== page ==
Non-US central banks begin to act against USD weakness

Week ending Friday August 4 2017

USD flat over the week but very volatile within it. More declines occurred on the back of continued political turmoil in the Trump administration plus some modest evidence of Eurozone economic strength raising expectations for monetary tightening by the ECB. Yet it was mostly US politics that drove the USD down as the GBP rallied as much as the EUR in the first part of the week.

Bank of England acts, finally

Only strongly worded worries about the UK economy from the Bank of England managed to get the GBP down versus the USD in midweek.  The strength of the GBP must have become quite worrying for the BoE and they needed to act, which they did. Unexpectedly lower economic projections by a central bank always gets interpreted by markets as easier monetary policy ahead.

At the back end of the week the stronger than expected payrolls finally managed to get the USD to rally versus all currencies – as markets interpreted it as raising the likelihood of monetary tightening – as did we.

Swiss showing the way

The one “hard” currency that has managed to remain weak vs the USD weakness has been the CHF. The Swiss National Bank has stayed determinedly dovish throughout the drop in the USD. The deflationary pressures are just too high for the Swiss to follow the EUR up. As a result, the CHF has dropped to record lows versus the EUR. Hats off to gnomes of Zurich! They seem distinctly unattached to the false Philips Curve ideology so prevalent at the Fed and the ECB. It leaves traders and orthodox monetary experts perplexed but, of course, it bolsters the Swiss economy.

Eurozone economic growth not really strong

First estimate of RGDP in the Eurozone were released showing YoY growth rising from 1.9% to 2.1% and QoQ from 2.0% to 2.2%. NGDP data is not released for another 4 weeks. Only France of the big countries released NGDP data and it appeared to accelerate YoY but the growth rate fell back QoQ. The Eurzone growth is not faster than normal, still has many years of above average growth to make up for below trend growth over the last decade, and is now threatened by both absolute (all on its own) and relative (to the US) monetary tightening.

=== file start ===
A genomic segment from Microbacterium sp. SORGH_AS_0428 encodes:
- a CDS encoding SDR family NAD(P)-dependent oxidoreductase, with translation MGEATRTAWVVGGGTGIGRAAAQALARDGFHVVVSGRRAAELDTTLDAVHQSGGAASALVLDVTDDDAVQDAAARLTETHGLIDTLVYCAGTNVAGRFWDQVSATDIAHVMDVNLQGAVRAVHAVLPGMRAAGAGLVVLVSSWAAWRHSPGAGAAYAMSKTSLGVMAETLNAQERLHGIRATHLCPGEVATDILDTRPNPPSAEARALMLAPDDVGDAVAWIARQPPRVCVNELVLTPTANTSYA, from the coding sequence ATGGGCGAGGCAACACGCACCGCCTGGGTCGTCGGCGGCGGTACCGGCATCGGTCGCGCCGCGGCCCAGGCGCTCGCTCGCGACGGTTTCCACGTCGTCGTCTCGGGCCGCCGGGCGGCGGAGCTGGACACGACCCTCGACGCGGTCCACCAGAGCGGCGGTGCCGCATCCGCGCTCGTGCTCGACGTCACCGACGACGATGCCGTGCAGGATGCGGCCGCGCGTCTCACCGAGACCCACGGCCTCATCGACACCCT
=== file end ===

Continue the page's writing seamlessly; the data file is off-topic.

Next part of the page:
Equities and bonds quiet

The volatility in the USD was not followed by equities that remained flat over the week. The action in the USD last week and for some months has not been followed by meaningful moves in bond yields, they remain largely range bound. Expectations remain “firmly” at 50/50 for one more rate rise by December. The market probably remains more focused on the Fed balance sheet that could begin to shrink in September.

Economic news mixed, most bullish survey weakening

The “final” Markit PMI readings were, as usual, in line with the preliminary readings for July, in which both manufacturing and services has shown some recovery from earlier low’ish readings. The more recently very bullish ISM PMIs fell back in July, surprising markets by their weakness – especially the very big drop in the non-manufacturing services index.

Hard data showed weak figures for June personal income and outlays (expenditure) and for the associated price indexes too. Although this data had already been incorporated into the 2017Q2 GDP estimate the markets were mildly disappointed by the weakness.

The payrolls data for July were more bullish, sending the USD up. The All Employees Average Weekly Earnings figure stayed at a near term high for YoY growth of 2.8% (driven by a rise in Average Weekly Hours) which, combined with a good July employment figure, means wages component of nominal GDP (via the Income approach) will also be quite strong. The more established non-supervisory employees Average Weekly Earnings growth fell back to 2.4%.

Next week there is more data on the jobs market via the Labor Market Conditions Index, CB Employment Trends and the JOLTs figures. If strong the Fed will cite it as evidence for its Philips Curve views, if weak it will be transitory. Whatever.

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